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Ch. 2 study guide

Course Code
Robert Gerlai

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Chapter 2:
Controlling Behavior: The Role of the Nervous System
-It should be obvious from the previous chapter that the behavior of an animal is a complex
affair and one that requires a high degree of control and coordination. Of course it must
also require information about both the individuals surroundings and its internal state.
Although some hormone-mediated short-term control does take place, the proximate (short-
term) control of behavior is largely the job of the specialist cells of the nervous system.
***At a proximate level the behaviors animals perform are controlled in part by the activity
of the nervous system. This network of specialized cells provides a means of rapid
information transfer within the animal, linking sensory input to central processing and
motor responses.
***Many types of behavior can be described as reflexes, relatively simple involuntary
responses to stimuli. In some cases these stimuli (releasers) are very specific, in other cases
they are more general.
***Animals possess a range of strategies to maximize the efficiency of their information
gathering, and their behavioral performance.
***It is important to remember that nerves alone do not control behavior, the interaction
between animal and environment is vitally important
Stimulating a behavior
Fixed Action Patterns
-A Fixed Action Pattern (FAP) is an instinctive behavior. It is performed perfectly first time,
without practice and without any tuition. And always running to completion. And their
triggered by a stimulus. This trigger or stimulus is usually referred to as a releasing
mechanism or a releaser.
-Results of the herring gull experiment
1.have an innate ability to recognize appropriate stimuli
2. that the behavior is an innate reflex released by an appropriate stimulus
3. the chick doesnt need all of the other cues that describe a parent, and that it only
focuses upon the stimulus itself

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4. because non-herring-gull type stimuli did the job as well if not better then there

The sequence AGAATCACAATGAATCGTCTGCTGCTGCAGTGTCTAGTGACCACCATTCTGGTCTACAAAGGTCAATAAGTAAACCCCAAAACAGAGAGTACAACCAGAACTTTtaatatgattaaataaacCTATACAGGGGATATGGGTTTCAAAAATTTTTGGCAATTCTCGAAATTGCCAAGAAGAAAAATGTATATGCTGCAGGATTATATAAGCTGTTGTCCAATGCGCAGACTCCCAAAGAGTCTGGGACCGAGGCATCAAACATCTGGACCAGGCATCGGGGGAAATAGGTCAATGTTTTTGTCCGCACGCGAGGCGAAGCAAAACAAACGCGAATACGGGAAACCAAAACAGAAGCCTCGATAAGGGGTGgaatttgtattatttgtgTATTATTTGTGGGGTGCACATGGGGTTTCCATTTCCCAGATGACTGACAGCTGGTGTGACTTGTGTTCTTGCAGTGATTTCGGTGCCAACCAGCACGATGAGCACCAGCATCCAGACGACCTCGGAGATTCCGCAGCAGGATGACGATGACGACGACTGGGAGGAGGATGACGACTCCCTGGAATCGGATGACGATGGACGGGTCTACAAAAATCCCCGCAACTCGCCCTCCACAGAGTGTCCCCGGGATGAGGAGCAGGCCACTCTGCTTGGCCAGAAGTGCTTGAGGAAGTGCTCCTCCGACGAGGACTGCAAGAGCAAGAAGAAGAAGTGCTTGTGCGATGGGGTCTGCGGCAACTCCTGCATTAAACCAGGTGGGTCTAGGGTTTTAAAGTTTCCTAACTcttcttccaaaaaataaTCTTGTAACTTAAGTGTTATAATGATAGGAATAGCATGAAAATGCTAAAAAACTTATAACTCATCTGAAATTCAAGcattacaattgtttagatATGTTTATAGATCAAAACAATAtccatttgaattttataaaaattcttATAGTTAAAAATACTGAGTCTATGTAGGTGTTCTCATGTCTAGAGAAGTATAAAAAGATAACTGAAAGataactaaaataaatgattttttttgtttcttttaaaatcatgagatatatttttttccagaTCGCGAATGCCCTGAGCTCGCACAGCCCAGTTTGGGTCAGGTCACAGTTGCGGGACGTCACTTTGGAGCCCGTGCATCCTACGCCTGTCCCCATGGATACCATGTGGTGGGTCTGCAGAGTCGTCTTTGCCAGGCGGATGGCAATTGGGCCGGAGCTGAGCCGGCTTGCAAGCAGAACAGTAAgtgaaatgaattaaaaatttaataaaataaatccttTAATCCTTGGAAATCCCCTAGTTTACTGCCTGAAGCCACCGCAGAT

must be a degree of flexibility in the system
Components of the Nervous system
-main building blocks of the nervous system
-These are the cells that receive, sort and pass on the information that in approximate sense
cause the animal to behave
-Neurons are nucleate cells like any other, but they possess specialzed processes that enable
them to acquire information (the dendrites) and to transmit it often considerable distances
though the body (usually via the axon).
-Process called dendritic
-3 main classes of neuron
1. Sensory Neurons: collect information from specialized sensory receptor cells in
the nervous system
2. Motor Neurons: connect directly to muscles and stimulate them into action.
3. Interneurons: form links between these inputs and outputs
The resting potential
-the information handled by neurons takes the form of electrical signals
- these are propagated as small changes in voltage between the inside and outside of the
- to facilitate this the cell membranes of neurons are permeable to ion flow
-2 gradients
1. Chemical Gradient: difference in concentration. Results in a similar concentration
of ions on both sides of the membrane (diffusion taking place)
2. Electrical gradient: difference in charge between sodium cations and larger
anionic units (such as cellular proteins) that are too big to pass out of the cell.
-ions flow in both directions across the membrane, eventually achieving equilibrium

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(equilibrium potential)
-Ions will achieve its own equilibrium potential and summed together they will
amount to the resting potential (cells background state)
Action Potential
-If the interior of a neuron is made to have a greater positive charge than the resting
potential the membrane will depolarize
-Similarly the application of an increased negative charge within the cell will result in
membrane hyper polarization.
- Depolarizations tend to be excitatory in nature, stimulating activity in the neuron,
whereas hyperpolarizations tend to be inhibitory
-If the charge change related to a depolarization is sufficiently large, a very particular
electrical phenomenon called a spike (an action potential)will be triggered
-Action potential: when a small pulse of positive current is injected into a neuron, small
depolarizations are produced. Once threshold is achieved, an action potential is generated.
The different phases of the action potential are the resting potential, rising phase,
overshoot, falling phase, undershoot
-sometimes a single postsynaptic potential (PSP) is enough to induce a spike, but often the
combined effect of a number them is required.
-Some nerve cells exhibit a phenomenon termed summation whereby a series of small
PSPs coming from one or a number of sources have an additive effect. Their individual
charges are summed to achieve the threshold required for spike production.
-Other cells require a series of PSPs that rather than being added together each elicit a
slightly larger PSP than themselves until the action potential threshold is reached. This
phenomenon is termed Synaptic facilitation.
-The spike lasts for just one or two milliseconds, but can move along an axon at speeds in
excess of 100 m/s
-Once the depolarization of the cell membrane reaches the action potential threshold gates
in the membrane open, allowing Na+ to enter the cell, increasing the measured voltage very
rapidly. The increasing Na+ conductance is followed by an increase in K+ conductance out of
the cell as an attempt is made to return to equilibrium. The Na+ gates now begin to close
(termed Na+ inactivation) and the measured voltage begins to fall. It falls below the resting
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